BULGIUM (AP) For many Bulgarians, the most exciting aspect of joining the army is its uniform.
There’s no time for a sweater.
For many, wearing an army uniform is an indicator of a successful life in a country that doesn’t recognize gender equality.
For the new arrivals to Bulgaria, that’s a bad sign.
The armed forces have long been seen as a bulgari version of the military in Iraq and Afghanistan.
The country’s population is largely Muslim, and ethnic Albanians are a big chunk of the army’s recruits.
But the new officers have been welcomed by the government and have been a draw for tourists.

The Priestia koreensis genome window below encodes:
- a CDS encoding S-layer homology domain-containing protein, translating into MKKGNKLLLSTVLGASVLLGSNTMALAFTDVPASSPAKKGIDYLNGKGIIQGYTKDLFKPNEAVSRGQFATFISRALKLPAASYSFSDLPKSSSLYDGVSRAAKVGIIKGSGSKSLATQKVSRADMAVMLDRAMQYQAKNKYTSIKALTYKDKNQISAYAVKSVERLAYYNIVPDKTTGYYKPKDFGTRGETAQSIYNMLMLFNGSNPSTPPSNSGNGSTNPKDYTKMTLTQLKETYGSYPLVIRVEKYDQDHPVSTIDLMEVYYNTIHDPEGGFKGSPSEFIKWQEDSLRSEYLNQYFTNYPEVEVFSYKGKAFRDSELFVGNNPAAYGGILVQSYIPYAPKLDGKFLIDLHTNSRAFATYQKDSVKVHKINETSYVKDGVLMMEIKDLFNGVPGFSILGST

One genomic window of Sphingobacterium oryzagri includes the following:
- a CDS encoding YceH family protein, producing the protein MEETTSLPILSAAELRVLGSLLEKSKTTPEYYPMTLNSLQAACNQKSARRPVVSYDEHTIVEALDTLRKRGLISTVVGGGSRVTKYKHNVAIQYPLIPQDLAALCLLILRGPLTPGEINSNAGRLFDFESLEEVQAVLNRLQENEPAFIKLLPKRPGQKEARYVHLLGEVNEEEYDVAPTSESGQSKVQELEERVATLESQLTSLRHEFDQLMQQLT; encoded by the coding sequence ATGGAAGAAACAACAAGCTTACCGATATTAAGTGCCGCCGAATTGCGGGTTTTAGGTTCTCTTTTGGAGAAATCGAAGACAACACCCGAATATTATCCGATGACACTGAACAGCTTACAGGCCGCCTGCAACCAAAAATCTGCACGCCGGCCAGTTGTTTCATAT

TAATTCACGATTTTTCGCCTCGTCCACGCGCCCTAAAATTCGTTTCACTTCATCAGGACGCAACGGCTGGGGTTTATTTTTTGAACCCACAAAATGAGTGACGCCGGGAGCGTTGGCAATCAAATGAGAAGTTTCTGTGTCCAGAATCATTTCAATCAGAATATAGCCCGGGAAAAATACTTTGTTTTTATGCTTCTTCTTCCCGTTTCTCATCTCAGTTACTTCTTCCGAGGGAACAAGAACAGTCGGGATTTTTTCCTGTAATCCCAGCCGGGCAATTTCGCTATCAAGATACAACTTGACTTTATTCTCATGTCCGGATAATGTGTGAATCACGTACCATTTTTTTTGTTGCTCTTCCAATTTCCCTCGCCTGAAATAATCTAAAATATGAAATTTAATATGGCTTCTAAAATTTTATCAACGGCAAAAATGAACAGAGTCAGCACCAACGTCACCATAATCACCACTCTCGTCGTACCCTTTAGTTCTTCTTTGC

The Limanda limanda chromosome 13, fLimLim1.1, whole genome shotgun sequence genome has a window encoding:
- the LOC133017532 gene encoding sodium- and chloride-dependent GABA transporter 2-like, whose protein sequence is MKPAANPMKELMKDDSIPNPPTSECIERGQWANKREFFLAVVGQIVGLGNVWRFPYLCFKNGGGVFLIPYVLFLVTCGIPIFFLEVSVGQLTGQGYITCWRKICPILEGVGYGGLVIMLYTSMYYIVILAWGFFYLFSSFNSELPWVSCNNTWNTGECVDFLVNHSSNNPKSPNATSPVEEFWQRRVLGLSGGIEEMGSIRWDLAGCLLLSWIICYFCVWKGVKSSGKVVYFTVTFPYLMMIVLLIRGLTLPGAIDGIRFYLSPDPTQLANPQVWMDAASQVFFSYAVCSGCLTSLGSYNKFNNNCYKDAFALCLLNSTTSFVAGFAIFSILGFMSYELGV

In 2015, Bulgaria became the first NATO member state to recognize the military and was awarded the NATO Peace Award.
But it has also been criticized by rights groups, including Amnesty International for its use of rape as a weapon in prisons.
The government has been pushing the idea of a “green” army in recent years, and a number of politicians have come out in favor of it.
The current armed forces chief, Gen. Andriy Baryatov, is a former top commander in the Soviet Union and has led the military for more than 20 years.
Baryadov has also served as the defense minister for more-liberal, leftist-leaning Prime Minister Boyko Borisov.
His comments in favor have angered some members of his own party, which wants the new army to be more democratic.